Accountability breeds responsibility – Stephen Covey
More and more lately, I see examples of the consequences of a lack of accountability in members of today’s society. I am reminded of “The Little Red Hen”, a story I learned as a child. In this classic folktale, the little red hen wants to make some bread and each step along the way she hopes to enlist the help of the other farm animals. When she asks the animals for help with planting the wheat and harvesting and milling the wheat, the answer from each of the animals is “Not I”. She tries again when it is time to knead the flour, mix the dough and bake the bread and is once again told “Not I” when she asks who will help her. After completing every step alone, she takes the mouth-watering bread from the oven only to see the other animals greedily eyeing the freshly baked bread. She asks who will help her to eat the bread and finally receives an affirmative answer from every one of the animals. At this point, she tells the lazy animals that because she completed every task alone, she and her chicks will eat the bread all alone as well.
Every accountable child of God needs to set goals, short- and long-range goals. A man who is pressing forward to accomplish worthy goals can soon put despondency under his feet, and once a goal is accomplished, others can be set up. – Ezra Taft Benson
The ant and the grasshopper is another tale of the consequences of laziness and irresponsibility. The grasshopper sings and dances through the summer when food is plentiful while the ant steadily works to build a storehouse of food for the leaner months ahead. The grasshopper laughs at the diligent ants, but finds later on that the ants had the right idea when he is left to starve when winter comes.
I wonder if these stories are shared much anymore. I know I read them to my children when they were little and tried to lead them to the moral of the stories; that when a reward or goal is desired, effort must be put forth in order to achieve that goal. While my children certainly were not lacking for anything, including toys, I did not feel the need to provide them with every thing their hearts desired. I know that when we have to put forth effort in order to obtain something, we value it more than when it is just handed to us. Allowing our children to work for the items they desire assures that the items will be well cared for because a part of them went into obtaining these items.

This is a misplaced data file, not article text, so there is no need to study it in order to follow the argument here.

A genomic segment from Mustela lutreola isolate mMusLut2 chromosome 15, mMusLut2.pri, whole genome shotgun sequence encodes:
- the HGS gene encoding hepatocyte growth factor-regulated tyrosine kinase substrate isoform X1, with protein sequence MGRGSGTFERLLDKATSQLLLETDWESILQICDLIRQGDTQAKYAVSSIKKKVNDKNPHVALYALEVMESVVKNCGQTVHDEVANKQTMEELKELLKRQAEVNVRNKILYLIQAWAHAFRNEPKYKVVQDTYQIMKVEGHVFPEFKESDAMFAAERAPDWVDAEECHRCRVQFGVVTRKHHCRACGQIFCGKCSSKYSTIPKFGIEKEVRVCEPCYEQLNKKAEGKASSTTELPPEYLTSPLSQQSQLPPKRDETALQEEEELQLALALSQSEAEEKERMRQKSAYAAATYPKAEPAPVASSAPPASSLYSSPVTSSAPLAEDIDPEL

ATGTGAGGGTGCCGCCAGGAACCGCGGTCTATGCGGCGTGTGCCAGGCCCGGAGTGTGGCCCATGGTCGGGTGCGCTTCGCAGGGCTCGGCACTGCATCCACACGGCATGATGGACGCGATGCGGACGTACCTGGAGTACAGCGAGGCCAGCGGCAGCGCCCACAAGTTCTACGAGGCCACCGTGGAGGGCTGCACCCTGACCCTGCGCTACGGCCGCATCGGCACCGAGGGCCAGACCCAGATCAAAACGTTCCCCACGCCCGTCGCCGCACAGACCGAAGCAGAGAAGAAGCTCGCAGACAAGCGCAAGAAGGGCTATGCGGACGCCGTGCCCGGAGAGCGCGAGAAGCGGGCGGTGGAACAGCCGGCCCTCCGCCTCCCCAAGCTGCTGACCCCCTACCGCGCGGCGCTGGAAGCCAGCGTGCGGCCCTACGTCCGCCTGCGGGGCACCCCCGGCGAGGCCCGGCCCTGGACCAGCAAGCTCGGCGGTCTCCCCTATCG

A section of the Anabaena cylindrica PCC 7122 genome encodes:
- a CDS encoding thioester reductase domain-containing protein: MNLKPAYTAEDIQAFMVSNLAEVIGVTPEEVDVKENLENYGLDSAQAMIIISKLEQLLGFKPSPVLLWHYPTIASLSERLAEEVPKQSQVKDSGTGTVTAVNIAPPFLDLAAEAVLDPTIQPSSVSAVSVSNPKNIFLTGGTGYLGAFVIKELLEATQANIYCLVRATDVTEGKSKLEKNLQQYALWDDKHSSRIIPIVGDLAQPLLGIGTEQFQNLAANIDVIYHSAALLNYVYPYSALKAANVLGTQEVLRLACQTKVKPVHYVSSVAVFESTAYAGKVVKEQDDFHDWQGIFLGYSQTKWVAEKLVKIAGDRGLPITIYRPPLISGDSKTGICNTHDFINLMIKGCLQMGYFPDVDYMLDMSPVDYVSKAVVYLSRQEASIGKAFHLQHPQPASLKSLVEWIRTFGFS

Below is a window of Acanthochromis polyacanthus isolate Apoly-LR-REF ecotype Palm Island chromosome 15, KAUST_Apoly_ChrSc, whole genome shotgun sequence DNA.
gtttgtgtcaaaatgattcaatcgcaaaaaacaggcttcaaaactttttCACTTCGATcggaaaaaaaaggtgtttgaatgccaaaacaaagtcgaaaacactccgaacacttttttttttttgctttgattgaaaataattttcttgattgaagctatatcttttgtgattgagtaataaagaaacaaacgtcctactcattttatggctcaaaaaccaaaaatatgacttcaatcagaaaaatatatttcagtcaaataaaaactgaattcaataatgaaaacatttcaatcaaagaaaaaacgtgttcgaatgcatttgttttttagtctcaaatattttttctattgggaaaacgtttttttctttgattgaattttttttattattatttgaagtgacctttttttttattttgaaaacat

An essential part of teaching children to be disciplined and responsible is to have them learn to work. – James E. Faust
When children are old enough, certainly by high school, a part-time job is an excellent way to teach them responsibility and accountability. Through working, children learn how long it takes to earn a dollar and are therefore less likely to spend that dollar on frivolous things. It is amazing how frugal a child can be once the money she spends on items comes from her own pocketbook. I am a strong supporter of holding children (and everyone else) accountable for their behavior and actions. Both of my boys held jobs during high school and at the present time, and my daughter will do the same when she is old enough. I firmly believe that the best gift we can give our children is our time and our knowledge. If they want the latest gadget or fashion, they will work until they have money to buy the coveted item. By being a “mean mom” and limiting the material gifts and money I give my kids, I hope that I am teaching them to value people and experiences more than things. I hope the legacy I leave my children is to have truly given them wings of responsibility and accountability to soar with rather than an open hand waiting for a handout.